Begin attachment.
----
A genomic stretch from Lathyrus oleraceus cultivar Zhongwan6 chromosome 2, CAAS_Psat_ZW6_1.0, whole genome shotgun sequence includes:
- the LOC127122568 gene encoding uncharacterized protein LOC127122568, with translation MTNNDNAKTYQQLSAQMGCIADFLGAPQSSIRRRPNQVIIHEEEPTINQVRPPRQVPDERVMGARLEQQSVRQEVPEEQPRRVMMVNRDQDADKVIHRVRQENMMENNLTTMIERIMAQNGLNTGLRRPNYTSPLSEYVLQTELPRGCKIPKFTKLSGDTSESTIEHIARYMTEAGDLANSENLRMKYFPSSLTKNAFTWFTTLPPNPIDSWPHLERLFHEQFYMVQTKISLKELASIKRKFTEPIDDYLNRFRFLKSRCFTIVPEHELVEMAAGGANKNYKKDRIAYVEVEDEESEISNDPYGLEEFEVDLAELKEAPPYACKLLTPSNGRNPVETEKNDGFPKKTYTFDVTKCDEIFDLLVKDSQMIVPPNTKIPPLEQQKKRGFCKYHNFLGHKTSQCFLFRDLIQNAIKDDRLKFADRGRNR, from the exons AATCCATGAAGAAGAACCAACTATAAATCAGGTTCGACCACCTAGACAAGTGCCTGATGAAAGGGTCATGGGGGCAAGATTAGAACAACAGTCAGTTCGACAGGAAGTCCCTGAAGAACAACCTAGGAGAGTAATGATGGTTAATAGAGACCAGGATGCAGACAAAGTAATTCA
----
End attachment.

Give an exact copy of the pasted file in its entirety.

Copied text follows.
A genomic stretch from Lathyrus oleraceus cultivar Zhongwan6 chromosome 2, CAAS_Psat_ZW6_1.0, whole genome shotgun sequence includes:
- the LOC127122568 gene encoding uncharacterized protein LOC127122568, with translation MTNNDNAKTYQQLSAQMGCIADFLGAPQSSIRRRPNQVIIHEEEPTINQVRPPRQVPDERVMGARLEQQSVRQEVPEEQPRRVMMVNRDQDADKVIHRVRQENMMENNLTTMIERIMAQNGLNTGLRRPNYTSPLSEYVLQTELPRGCKIPKFTKLSGDTSESTIEHIARYMTEAGDLANSENLRMKYFPSSLTKNAFTWFTTLPPNPIDSWPHLERLFHEQFYMVQTKISLKELASIKRKFTEPIDDYLNRFRFLKSRCFTIVPEHELVEMAAGGANKNYKKDRIAYVEVEDEESEISNDPYGLEEFEVDLAELKEAPPYACKLLTPSNGRNPVETEKNDGFPKKTYTFDVTKCDEIFDLLVKDSQMIVPPNTKIPPLEQQKKRGFCKYHNFLGHKTSQCFLFRDLIQNAIKDDRLKFADRGRNR, from the exons AATCCATGAAGAAGAACCAACTATAAATCAGGTTCGACCACCTAGACAAGTGCCTGATGAAAGGGTCATGGGGGCAAGATTAGAACAACAGTCAGTTCGACAGGAAGTCCCTGAAGAACAACCTAGGAGAGTAATGATGGTTAATAGAGACCAGGATGCAGACAAAGTAATTCA